Although serum potassium concentration is inversely related to risk of ventricular arrhythmias,8 we found no association between serum potassium level and cardiovascular mortality. Thus, in patients without cardiovascular disease, low serum potassium levels may identify individuals at increased risk for benign ventricular rhythms but not individuals at increased risk for fatal ventricular rhythms.

Our study was conducted in a largely white population and therefore may have limited generalizability to other ethnic populations. Also, because serum potassium concentration was measured at a single point in time, we could not account for changes in serum potassium levels over time that may modify the association between serum potassium level and cardiovascular disease. In addition, relatively few individuals in our study sample died of cardiovascular disease during follow-up. Therefore, we had limited statistical power to detect a modest association between serum potassium level and death due to cardiovascular disease. Further studies in larger sample sizes are warranted to clarify the association between serum potassium concentration and death due to cardiovascular disease.

Because of the relatively narrow range of serum potassium values, even minor errors in sample preparation or measurement of potassium could result in nondifferential misclassification and would decrease the likelihood of observing a significant association. We attempted to minimize such errors by excluding individuals with either hemolyzed specimens or markedly elevated values of potassium. Furthermore, 2 lines of evidence support the rank-order validity of the serum potassium categories used for our analysis. First, we observed statistically significant positive associations between serum potassium quartile and age, sex, and smoking, consistent with published results.9,10 Second, Tsuji et al8 reported an inverse association between serum potassium level and ventricular arrhythmias using serum potassium values determined at the second offspring examination.

In conclusion, in our community-based sample of individuals free of cardiovascular disease and not taking medications that alter potassium homeostasis, serum potassium level was not associated with risk of cardiovascular disease.

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Article Information

Accepted for publication September 13, 2001.

This work was supported in part by grant N01-HC-38038 from the National Heart, Lung, and Blood Institute's Framingham Heart Study, National Institutes of Health, and in part by research career award 1K24 HL04334 from the National Heart, Lung, and Blood Institute (Dr Vasan).

Corresponding author and reprints: Daniel Levy, MD, Framingham Heart Study, 5 Thurber St, Framingham, MA 01702.

References
1.
Khaw  KTBarrett-Connor  E Dietary potassium and stroke-associated mortality: a 12-year prospective population study. N Engl J Med. 1987;316235- 240Article
2.
Ascherio  ARimm  EBHernan  MA  et al.  Intake of potassium, magnesium, calcium, and fiber and risk of stroke among US men. Circulation. 1998;981198- 1204Article
3.
Sasaki  SZhang  XHKesteloot  H Dietary sodium, potassium, saturated fat, alcohol, and stroke mortality. Stroke. 1995;26783- 789Article
4.
Xie  JXSasaki  SJoossens  JVKesteloot  H The relationship between urinary cations obtained from the INTERSALT study and cerebrovascular mortality. J Hum Hypertens. 1992;617- 21
5.
Yamori  YNara  YMizushima  SSawamura  MHorie  R Nutritional factors for stroke and major cardiovascular diseases: international epidemiological comparison of dietary prevention. Health Rep. 1994;622- 27
6.
Fang  JMadhavan  SAlderman  M Dietary potassium intake and stroke mortality. Stroke. 2000;311532- 1537Article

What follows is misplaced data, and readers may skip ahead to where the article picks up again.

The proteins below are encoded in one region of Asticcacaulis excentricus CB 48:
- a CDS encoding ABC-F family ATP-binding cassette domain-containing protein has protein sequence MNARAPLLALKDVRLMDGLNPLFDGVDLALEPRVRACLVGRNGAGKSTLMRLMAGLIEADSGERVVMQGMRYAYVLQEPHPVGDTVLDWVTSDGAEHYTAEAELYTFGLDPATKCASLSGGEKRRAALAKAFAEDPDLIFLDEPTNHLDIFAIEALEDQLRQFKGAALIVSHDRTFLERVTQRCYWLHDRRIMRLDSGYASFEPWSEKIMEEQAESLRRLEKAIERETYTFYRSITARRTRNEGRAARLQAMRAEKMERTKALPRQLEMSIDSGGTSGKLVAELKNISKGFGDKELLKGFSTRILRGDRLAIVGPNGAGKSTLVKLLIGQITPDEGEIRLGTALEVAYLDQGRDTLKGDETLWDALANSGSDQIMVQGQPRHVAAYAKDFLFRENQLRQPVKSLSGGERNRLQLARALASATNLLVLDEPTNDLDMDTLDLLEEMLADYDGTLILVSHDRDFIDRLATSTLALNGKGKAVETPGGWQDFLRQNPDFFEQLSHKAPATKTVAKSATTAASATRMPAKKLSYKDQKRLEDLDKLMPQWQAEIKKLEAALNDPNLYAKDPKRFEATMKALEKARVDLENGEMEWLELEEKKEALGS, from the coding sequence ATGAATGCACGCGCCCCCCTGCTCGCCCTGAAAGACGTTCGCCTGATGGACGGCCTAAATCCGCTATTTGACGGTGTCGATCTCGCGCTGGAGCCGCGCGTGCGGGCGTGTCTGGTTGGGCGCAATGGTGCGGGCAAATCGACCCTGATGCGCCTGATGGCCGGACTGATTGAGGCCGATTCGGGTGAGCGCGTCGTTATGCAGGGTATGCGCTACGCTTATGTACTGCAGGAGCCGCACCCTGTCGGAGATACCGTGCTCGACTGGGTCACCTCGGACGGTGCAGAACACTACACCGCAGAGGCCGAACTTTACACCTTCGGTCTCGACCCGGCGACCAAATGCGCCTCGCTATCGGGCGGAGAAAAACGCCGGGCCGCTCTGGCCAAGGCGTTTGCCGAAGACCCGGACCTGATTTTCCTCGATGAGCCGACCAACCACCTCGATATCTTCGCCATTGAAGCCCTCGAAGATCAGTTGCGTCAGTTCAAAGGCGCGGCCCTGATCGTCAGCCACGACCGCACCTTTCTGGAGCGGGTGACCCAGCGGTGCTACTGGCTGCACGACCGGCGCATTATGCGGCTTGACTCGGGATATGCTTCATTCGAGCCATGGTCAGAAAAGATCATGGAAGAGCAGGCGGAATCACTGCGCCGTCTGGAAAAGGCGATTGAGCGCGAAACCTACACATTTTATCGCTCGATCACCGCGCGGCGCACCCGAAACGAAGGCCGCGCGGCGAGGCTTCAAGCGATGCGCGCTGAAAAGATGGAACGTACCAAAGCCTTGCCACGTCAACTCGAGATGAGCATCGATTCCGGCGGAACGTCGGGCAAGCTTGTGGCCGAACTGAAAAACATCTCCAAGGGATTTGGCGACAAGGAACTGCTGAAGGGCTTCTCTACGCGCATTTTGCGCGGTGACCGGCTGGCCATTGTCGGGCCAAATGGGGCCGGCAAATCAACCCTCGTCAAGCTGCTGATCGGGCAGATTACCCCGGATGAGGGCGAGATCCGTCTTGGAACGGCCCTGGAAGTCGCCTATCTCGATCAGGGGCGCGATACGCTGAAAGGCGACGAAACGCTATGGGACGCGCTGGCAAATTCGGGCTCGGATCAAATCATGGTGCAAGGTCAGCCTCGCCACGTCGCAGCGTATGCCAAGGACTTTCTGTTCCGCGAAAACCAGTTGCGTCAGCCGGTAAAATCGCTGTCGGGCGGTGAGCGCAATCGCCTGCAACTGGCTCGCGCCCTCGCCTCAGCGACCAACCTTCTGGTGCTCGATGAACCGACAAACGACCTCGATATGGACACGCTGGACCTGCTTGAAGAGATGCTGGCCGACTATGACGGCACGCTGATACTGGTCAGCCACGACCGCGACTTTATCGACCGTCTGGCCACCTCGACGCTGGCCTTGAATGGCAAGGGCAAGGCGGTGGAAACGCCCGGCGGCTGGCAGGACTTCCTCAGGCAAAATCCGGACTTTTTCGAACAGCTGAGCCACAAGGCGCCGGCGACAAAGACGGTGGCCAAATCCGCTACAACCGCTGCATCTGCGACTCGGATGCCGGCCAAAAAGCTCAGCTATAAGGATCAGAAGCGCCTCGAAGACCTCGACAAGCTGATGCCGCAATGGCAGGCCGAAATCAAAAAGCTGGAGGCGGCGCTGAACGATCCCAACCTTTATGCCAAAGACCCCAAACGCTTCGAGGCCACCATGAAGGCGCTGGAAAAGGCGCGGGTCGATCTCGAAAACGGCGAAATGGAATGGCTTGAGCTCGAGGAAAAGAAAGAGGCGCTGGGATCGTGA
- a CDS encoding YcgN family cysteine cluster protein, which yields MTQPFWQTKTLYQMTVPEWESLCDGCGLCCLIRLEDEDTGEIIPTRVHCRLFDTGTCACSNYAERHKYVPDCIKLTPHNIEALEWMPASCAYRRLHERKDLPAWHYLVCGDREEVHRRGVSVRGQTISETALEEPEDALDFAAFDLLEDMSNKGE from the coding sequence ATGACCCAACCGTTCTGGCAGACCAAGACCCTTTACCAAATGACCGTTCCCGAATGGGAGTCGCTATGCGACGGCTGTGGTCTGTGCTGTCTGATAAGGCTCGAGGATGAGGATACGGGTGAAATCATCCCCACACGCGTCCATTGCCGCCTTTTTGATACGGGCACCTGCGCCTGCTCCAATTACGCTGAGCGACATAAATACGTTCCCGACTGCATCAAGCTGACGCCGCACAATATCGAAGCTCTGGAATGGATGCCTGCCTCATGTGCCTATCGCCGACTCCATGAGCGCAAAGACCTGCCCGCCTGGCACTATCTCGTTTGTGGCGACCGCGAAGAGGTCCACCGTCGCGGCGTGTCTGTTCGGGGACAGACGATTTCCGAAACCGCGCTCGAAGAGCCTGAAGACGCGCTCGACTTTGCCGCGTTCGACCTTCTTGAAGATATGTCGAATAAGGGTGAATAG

7.
Alderman  MHMadhavan  SOoi  WLCohen  HSealey  JELaragh  JH Association of the renin-sodium profile with the risk of myocardial infarction in patients with hypertension. N Engl J Med. 1991;3241098- 1104Article
8.
Tsuji  HVenditti  FJJEvans  JCLarson  MGLevy  D The associations of levels of serum potassium and magnesium with ventricular premature complexes (the Framingham Heart Study). Am J Cardiol. 1994;74232- 235Article
9.
Fang  JMadhavan  SCohen  HAlderman  MH Serum potassium and cardiovascular mortality. J Gen Intern Med. 2000;15885- 890Article
10.
Wannamethee  SGLever  AFShaper  AGWhincup  PH Serum potassium, cigarette smoking, and mortality in middle-aged men. Am J Epidemiol. 1997;145598- 606Article
11.
Kannel  WBFeinleib  MMcNamara  PMGarrison  RJCastelli  WP An investigation of coronary heart disease in families: the Framingham Offspring Study. Am J Epidemiol. 1979;110281- 290
12.
Feinleib  MKannel  WBGarrison  RJMcNamara  PMCastelli  WP The Framingham Offspring Study: design and preliminary data. Prev Med. 1975;4518- 525Article
13.
Gordon  TMoore  FEShurtleff  DDawber  TR Some methodological problems in the long-term study of cardiovascular disease: observations on the Framingham Study. J Chronic Dis. 1959;10186- 206Article
14.
Dawber  TRKannel  WBLyell  LP An approach to longitudinal studies in a community: the Framingham Study. Ann N Y Acad Sci. 1963;107539- 556Article
15.
National Diabetes Data Group, Classification and diagnosis of diabetes mellitus and other categories of glucose intolerance. Diabetes. 1979;281039- 1057Article
16.
US Department of Agriculture, Agricultural Research Service, 1999. USDA Nutrient Database for Standard Reference, Release 13. Nutrient Data Laboratory home page. Available at: http://www.nal.usda.gov/fnic/foodcomp. Accessed January 8, 2001.
17.
Worth  HG A comparison of the measurement of sodium and potassium by flame photometry and ion-selective electrode. Ann Clin Biochem. 1985;22343- 350Article
18.
Bowers  LD Kinetic serum creatinine assays, I: the role of various factors in determining specificity. Clin Chem. 1980;26551- 554
19.
Bowers  LDWong  ET Kinetic serum creatinine assays, II: a critical evaluation and review. Clin Chem. 1980;26555- 561
20.
Cox  DR Regression models and life tables. J R Stat Soc B. 1972;34187- 220
21.
Gabow  PAPeterson  LN Disorders of potassium metabolism. Schrier  RWedRenal and Electrolyte Disorders. Boston, Mass Little Brown & Co Inc1986;231- 285